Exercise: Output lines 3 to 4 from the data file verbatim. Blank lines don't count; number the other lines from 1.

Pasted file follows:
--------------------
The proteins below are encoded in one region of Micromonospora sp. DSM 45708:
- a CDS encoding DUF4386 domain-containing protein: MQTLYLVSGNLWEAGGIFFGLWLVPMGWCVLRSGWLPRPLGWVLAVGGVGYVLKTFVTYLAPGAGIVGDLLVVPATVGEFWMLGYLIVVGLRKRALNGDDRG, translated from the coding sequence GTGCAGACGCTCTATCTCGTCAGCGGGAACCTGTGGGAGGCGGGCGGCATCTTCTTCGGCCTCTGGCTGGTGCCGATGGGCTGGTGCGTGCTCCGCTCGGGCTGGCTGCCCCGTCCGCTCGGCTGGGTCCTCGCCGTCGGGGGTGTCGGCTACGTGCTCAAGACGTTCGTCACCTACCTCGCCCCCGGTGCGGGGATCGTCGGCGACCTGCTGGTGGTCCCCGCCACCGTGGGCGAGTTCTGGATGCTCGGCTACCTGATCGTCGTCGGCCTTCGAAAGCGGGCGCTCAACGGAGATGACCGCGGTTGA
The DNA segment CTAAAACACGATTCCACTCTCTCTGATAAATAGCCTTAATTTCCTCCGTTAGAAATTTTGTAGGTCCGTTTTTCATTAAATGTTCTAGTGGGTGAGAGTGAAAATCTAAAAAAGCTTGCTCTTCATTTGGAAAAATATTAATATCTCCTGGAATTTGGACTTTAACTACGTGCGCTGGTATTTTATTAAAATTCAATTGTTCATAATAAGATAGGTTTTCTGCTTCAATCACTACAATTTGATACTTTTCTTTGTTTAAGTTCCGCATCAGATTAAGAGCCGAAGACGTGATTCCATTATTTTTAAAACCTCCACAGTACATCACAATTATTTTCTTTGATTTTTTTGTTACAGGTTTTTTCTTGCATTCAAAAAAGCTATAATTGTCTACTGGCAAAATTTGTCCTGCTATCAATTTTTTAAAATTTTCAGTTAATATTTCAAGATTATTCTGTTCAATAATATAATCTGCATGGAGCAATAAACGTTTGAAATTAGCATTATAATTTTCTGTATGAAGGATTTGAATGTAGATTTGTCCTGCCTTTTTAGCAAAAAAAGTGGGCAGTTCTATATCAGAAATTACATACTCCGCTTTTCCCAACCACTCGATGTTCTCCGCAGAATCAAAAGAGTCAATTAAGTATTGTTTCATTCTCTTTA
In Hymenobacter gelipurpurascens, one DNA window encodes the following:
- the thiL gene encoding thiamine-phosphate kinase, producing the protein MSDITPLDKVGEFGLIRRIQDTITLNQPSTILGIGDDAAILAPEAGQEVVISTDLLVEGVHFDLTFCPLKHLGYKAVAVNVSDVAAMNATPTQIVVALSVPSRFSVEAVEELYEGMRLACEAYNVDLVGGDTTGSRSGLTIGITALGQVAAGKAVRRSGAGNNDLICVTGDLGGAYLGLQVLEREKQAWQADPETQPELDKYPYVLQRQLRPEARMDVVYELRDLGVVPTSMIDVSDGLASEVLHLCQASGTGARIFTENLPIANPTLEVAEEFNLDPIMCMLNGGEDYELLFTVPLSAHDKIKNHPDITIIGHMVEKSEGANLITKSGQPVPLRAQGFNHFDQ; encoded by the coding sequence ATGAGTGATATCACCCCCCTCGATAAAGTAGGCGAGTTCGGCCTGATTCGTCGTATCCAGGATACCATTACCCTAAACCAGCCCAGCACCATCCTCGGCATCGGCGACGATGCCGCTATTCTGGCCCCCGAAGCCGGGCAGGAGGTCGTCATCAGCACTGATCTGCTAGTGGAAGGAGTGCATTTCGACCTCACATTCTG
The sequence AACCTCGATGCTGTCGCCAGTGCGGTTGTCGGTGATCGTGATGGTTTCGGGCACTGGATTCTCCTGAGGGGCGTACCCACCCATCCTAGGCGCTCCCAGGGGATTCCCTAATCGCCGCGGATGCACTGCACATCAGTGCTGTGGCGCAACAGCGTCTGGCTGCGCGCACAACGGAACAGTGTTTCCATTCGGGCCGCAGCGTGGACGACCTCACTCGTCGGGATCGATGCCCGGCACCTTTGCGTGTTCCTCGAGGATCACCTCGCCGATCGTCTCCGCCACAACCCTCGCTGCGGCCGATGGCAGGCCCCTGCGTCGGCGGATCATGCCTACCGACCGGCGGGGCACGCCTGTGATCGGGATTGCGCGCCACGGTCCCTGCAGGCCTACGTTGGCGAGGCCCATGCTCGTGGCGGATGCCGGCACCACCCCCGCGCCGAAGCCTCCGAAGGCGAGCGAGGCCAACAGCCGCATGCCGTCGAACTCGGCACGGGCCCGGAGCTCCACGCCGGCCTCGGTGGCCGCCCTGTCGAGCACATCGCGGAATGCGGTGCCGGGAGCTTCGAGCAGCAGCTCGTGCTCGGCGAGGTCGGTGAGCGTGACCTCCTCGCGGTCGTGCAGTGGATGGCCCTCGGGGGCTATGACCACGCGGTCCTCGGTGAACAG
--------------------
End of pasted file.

The DNA segment CTAAAACACGATTCCACTCTCTCTGATAAATAGCCTTAATTTCCTCCGTTAGAAATTTTGTAGGTCCGTTTTTCATTAAATGTTCTAGTGGGTGAGAGTGAAAATCTAAAAAAGCTTGCTCTTCATTTGGAAAAATATTAATATCTCCTGGAATTTGGACTTTAACTACGTGCGCTGGTATTTTATTAAAATTCAATTGTTCATAATAAGATAGGTTTTCTGCTTCAATCACTACAATTTGATACTTTTCTTTGTTTAAGTTCCGCATCAGATTAAGAGCCGAAGACGTGATTCCATTATTTTTAAAACCTCCACAGTACATCACAATTATTTTCTTTGATTTTTTTGTTACAGGTTTTTTCTTGCATTCAAAAAAGCTATAATTGTCTACTGGCAAAATTTGTCCTGCTATCAATTTTTTAAAATTTTCAGTTAATATTTCAAGATTATTCTGTTCAATAATATAATCTGCATGGAGCAATAAACGTTTGAAATTAGCATTATAATTTTCTGTATGAAGGATTTGAATGTAGATTTGTCCTGCCTTTTTAGCAAAAAAAGTGGGCAGTTCTATATCAGAAATTACATACTCCGCTTTTCCCAACCACTCGATGTTCTCCGCAGAATCAAAAGAGTCAATTAAGTATTGTTTCATTCTCTTTA
In Hymenobacter gelipurpurascens, one DNA window encodes the following: